From Canadian Cattlemen’s Association “Action News”
In April, China announced a $50 billion list of U.S. goods for possible tariff hikes, including beef, corn and wheat, in an escalating dispute with Washington. China’s move was in response to actions by the U.S. Trump Administration, which proposed a list of roughly 1,300 Chinese goods ranging from agricultural equipment to raw metals, to be levied with a 25 per cent duty. China had earlier imposed duties on $3 billion of U.S. pork, apples, and other goods in response to higher American import duties on steel and aluminum.
If China proceeds with tariffs on U.S. pork, soybeans and beef as proposed, the Canadian market will likely see large volumes of displaced U.S. pork and soybeans and lesser amounts of beef. This is expected to negatively affect both U.S. and Canadian prices of all these products.
Even more worrisome is the suggestion in the U.S., that the U.S. government should compensate U.S. producers for negative impacts of the tariff war. It is unknown what form such compensation could take, but CCA intends to express the view that it should not be production and trade distorting.
CCA’s John Masswohl attended a hearing of the U.S. Senate Trade Sub-Committee at which Senator Pat Roberts, a Kansas Republican, emphasized that farmers don’t want compensatory subsidies, they want market access. Roberts suggested the U.S. should get back into the Trans-Pacific Partnership (TPP), known today as the Comprehensive and Progressive Agreement for Trans-Pacific Partnership (CPTPP). Senator Ben Sasse of Nebraska expressed the same view in a press release.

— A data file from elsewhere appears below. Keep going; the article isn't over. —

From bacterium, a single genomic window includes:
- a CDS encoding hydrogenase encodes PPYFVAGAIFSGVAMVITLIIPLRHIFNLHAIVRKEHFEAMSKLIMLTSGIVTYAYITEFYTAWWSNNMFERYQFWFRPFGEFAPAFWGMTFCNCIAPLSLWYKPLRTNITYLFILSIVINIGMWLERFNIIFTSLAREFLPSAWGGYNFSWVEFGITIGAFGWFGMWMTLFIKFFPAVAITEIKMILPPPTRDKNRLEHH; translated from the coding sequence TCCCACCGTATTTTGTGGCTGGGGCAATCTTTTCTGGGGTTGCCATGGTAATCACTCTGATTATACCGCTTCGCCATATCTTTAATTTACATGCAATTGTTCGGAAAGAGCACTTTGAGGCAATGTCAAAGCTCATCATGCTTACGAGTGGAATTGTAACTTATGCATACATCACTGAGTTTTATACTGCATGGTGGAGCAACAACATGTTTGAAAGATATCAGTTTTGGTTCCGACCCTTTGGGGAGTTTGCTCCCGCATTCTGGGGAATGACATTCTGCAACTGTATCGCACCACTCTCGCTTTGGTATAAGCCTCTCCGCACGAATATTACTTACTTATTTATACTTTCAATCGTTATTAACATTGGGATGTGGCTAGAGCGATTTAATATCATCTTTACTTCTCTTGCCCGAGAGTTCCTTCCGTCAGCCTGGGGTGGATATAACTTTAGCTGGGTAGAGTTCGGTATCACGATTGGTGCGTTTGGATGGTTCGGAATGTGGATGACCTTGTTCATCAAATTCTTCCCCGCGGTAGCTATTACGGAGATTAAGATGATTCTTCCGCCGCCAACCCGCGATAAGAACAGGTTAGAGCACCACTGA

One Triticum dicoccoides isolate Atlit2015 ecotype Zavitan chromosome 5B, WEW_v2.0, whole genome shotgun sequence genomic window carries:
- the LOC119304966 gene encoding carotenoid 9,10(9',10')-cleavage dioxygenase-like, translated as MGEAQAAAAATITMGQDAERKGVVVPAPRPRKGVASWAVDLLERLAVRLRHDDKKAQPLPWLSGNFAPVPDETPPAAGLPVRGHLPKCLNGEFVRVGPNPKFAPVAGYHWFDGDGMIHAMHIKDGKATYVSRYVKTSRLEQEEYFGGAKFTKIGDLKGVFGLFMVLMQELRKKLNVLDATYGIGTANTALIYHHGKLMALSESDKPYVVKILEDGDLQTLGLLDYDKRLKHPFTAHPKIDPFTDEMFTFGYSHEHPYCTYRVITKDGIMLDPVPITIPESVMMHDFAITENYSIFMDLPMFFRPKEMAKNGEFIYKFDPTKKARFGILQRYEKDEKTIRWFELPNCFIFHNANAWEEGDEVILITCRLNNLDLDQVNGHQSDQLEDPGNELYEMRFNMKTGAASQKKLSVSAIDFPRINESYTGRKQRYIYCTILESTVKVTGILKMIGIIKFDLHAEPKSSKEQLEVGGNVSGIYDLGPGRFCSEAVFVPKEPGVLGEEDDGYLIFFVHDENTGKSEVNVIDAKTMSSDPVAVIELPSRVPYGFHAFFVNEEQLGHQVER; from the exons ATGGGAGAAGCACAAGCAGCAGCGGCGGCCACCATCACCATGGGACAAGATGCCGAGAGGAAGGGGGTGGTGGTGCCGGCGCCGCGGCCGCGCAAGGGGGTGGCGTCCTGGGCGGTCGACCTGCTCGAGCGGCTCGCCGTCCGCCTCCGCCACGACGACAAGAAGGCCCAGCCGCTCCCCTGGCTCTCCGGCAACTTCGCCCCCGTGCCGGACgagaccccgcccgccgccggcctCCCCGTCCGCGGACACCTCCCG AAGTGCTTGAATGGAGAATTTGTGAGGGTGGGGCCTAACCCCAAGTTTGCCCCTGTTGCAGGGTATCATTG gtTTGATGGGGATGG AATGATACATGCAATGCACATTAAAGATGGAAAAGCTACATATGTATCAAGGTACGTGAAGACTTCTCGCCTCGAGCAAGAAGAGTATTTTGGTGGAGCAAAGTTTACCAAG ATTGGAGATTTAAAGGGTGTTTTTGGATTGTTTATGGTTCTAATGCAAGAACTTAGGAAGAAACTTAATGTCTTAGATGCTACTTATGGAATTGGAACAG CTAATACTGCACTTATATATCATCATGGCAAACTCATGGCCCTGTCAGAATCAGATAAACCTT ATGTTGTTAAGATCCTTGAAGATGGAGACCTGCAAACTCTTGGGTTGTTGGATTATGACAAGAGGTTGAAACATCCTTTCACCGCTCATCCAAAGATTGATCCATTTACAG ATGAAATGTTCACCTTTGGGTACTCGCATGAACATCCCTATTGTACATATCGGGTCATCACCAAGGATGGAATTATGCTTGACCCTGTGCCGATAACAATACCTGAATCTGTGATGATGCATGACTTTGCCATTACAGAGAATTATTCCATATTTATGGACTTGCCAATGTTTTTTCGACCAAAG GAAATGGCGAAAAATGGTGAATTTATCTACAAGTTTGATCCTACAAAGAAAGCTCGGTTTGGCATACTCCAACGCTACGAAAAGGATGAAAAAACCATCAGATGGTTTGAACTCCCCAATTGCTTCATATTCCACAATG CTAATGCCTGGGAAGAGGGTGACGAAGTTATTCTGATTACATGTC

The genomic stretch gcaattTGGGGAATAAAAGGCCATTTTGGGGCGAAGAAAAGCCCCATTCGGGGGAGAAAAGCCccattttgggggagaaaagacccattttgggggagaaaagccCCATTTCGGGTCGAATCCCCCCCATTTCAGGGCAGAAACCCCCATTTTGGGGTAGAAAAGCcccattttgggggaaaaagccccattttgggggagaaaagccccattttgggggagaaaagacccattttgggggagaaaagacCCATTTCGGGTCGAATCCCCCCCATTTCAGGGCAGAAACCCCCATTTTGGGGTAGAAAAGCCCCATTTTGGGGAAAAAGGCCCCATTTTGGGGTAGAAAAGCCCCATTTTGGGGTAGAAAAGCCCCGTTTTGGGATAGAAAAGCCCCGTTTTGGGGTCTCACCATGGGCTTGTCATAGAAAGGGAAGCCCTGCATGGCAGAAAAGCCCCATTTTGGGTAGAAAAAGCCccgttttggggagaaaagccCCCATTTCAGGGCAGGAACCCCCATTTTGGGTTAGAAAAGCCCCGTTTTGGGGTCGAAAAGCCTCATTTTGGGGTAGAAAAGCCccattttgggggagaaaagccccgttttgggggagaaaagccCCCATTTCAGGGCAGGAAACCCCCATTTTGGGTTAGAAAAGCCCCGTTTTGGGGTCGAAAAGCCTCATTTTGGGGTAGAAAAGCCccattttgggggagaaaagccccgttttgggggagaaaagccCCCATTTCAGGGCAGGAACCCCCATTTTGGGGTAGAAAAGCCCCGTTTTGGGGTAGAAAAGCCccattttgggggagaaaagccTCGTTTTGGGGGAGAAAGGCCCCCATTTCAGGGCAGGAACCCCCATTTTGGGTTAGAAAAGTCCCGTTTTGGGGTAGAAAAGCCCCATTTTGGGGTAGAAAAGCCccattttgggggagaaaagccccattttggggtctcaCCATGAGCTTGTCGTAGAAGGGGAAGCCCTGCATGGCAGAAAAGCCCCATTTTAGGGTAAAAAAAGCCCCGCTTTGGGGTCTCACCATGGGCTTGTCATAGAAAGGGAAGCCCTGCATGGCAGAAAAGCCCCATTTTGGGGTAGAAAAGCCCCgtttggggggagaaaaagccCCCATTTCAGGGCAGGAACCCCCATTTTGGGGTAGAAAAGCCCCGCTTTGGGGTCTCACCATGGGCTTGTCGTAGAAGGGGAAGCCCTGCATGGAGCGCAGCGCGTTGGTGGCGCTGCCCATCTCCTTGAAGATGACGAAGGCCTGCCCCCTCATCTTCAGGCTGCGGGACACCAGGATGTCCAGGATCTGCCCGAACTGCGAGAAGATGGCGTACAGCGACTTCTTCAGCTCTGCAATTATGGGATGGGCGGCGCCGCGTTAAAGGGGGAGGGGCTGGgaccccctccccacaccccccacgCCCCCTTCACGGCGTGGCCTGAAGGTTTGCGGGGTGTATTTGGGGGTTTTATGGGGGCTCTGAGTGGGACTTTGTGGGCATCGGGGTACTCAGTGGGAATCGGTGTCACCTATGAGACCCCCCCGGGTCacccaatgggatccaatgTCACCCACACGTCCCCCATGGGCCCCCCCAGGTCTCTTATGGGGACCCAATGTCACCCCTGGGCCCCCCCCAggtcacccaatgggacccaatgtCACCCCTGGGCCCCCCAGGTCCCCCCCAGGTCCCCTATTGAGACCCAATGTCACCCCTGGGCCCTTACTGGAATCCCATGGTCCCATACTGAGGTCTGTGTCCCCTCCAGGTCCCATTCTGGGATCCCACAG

Canadian chilled beef recently received approval to ship directly to China on a pilot basis, and the CCA will be pursuing the premium market with our high-quality beef. This access follows CCA’s participation in Agriculture and Agri-Food Minister Lawrence MacAulay’s mission to China in November, and again in December on Prime Minister Justin Trudeau’s trip to Beijing. Follow-up will include working to earn the confidence of the Chinese market and officials to turn this into permanent access and seek approval of additional facilities. Other priorities include obtaining access for offals and negotiate a free trade agreement to eliminate the current 12 per cent duty on Canadian beef.
Also, in the U.S., the renegotiation of the North American Free Trade Agreement (NAFTA) reached a new intensity in April as it seems further “rounds” are giving way to continue high-level discussions. As the pace picked up, CCA heard rumblings of pro-Country of Origin Labeling (COOL) groups in the U.S. seeking to re-insert that issue into the negotiations. CCA and its U.S. and Mexican counterparts are united in opposing re-introduction of COOL and have written jointly to the leadership of our respective nations on that point and to express our desire for a successful agreement.